And he is the head of the body, the church; he is the beginning and the firstborn from among the dead, so that in everything he might have the supremacy. For God was pleased to have all his fullness dwell in him, and through him to reconcile to himself all things, whether things on earth or things in heaven, by making peace through his blood, shed on the cross. (Colossians 1:18-20, New International Version)
RT @BethMooreLPM I believe, if you watch closely, you will see that those who keep or quickly recover their joy are those who by constant practice bring it all back to Jesus again and again. When they’re appalled by this world, they refocus on Jesus. When they’re devastated by people, they steady themselves in Jesus. When they’ve lost faith in institutions, churches, leaders and, inevitably, themselves. They fix their eyes on Jesus and thank God that He’s not like us.
RT @jimcha Thank you, Beth. As a pastor of more than 30 years who recently walked away, this spoke to my heart deeply. Happened across a Rich Mullins song while driving home tonight–it was all I could do to not burst into tears. I love Jesus, though I am finding His church unrecognizable.
RT @BethMooreLPM Oh Jim, I am heartbroken. I’m so so sorry. There is going to be life on the other side of this. Meaning. Ministry. And church. Don’t give up on it. There is community for you. May Christ be so evident to you as you heal. And, brother, let those tears fall.
From reading the May 30, 2021 above referenced Twitter thread exchanged between Bible teacher and author, Beth Moore and a pastor named Jim Chamberlin, I can say that in this past year I’ve felt a similar sadness as Pastor Chamberlin in finding the Church ‘unrecognizable.’ My heart goes out to Pastor Chamberlin. I feel the weight of his words. After being in sorrow about the state of our world, the Church and some of its people, and the institutions, and the character I thought they should have had, I have also encouraged myself by fixing my eyes on Jesus, gratefully knowing that He is my and our Greatest Hope. The joy of the Lord is and has remained my strength, as noted in Nehemiah 8:10. In all of the turmoil and division in what looks like intractable chaos and disintegration, Jesus is reconciling all things to Himself. In Paul’s letter to God’s people in Colossae, to the “faithful brothers and sisters in Christ” as he writes in Colossians 1, it is a message to God’s people. And so it is, as Mrs. Moore tweeted in encouraging follow up and heartfelt empathy to Pastor Chamberlin, there will be life on the other side of this. We will see God at work in the messiness. There will be meaning. God is reconciling it all. Will we, will I be then patient in the travailing, in the reconciling? It seems a long time getting there but I know it is coming.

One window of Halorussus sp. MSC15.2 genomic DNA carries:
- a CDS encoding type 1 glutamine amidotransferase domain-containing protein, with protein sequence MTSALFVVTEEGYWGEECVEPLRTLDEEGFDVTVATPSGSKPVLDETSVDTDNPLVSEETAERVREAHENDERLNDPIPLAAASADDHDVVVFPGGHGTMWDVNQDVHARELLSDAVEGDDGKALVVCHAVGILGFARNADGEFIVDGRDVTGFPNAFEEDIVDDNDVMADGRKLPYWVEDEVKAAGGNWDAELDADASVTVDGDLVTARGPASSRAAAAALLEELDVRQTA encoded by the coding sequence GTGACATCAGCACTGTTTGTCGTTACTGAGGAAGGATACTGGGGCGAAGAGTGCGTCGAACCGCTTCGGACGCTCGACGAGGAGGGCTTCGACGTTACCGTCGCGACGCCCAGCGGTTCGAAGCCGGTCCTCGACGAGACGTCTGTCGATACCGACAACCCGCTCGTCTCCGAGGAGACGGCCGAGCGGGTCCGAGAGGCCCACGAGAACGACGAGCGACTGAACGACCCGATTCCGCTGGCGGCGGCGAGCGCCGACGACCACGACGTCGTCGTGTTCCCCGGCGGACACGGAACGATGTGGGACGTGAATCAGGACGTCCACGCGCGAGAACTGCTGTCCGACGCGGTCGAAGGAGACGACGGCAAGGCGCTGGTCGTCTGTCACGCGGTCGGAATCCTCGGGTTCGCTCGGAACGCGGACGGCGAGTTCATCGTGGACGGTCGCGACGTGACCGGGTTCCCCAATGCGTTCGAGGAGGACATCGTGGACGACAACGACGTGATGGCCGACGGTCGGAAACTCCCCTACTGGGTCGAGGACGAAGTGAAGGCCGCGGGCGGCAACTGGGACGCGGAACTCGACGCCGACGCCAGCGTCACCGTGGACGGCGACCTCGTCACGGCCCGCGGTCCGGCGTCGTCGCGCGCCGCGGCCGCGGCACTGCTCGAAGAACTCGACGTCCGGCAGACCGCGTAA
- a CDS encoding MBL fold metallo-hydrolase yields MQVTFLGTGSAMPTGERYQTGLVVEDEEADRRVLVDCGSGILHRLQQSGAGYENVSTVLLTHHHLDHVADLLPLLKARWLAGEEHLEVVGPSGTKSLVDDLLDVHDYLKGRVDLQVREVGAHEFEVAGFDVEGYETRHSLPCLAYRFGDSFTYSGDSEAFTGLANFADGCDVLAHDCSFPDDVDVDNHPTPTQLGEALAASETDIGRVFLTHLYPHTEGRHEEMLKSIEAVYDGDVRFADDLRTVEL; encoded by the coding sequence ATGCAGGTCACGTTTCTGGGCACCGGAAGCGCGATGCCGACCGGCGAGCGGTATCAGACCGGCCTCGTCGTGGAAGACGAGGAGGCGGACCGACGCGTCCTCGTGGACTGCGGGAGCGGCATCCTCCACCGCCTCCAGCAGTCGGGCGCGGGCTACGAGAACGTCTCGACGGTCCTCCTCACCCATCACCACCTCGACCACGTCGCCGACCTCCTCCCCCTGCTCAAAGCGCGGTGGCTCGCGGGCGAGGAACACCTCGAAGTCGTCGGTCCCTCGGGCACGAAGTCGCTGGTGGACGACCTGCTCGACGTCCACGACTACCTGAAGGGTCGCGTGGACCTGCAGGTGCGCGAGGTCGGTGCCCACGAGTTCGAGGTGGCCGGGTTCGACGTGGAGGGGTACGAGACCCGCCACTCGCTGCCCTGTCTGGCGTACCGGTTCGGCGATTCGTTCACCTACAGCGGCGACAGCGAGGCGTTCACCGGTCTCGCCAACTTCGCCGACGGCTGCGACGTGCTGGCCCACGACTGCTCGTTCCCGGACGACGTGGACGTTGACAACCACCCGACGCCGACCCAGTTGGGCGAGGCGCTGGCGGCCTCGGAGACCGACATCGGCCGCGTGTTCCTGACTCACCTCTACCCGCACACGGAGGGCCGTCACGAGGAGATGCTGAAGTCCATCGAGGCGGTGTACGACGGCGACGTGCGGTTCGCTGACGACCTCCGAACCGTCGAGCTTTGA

The issues of the universal Church are myriad. I won’t list the issues here as you’re likely acutely aware what are those growing pains. The maturity of the Church and whether the Church is being made visible to the world, is if Jesus–not the ‘Jesus’ we’ve created to fit our agenda–if Jesus is being made manifest in these fleshly temples. If we are truly living out the nine fruits of the Spirit (faithfulness, gentleness, goodness, joy, kindness, love, patience, peace, and self-control) as outlined in Galatians 5:22-23, we will reflect Christ to the world and to each other. By yielding to the Holy Spirit, Jesus is recognizable in you and me. If we are appealing in our character, then Jesus will be recognizable in you and me. If we decrease self so Christ can increase, then Jesus will be recognizable in you and me. Thereby, I believe we’ll come through like pure gold. It’s all about Jesus. It’s all about Jesus.
Keep your hope,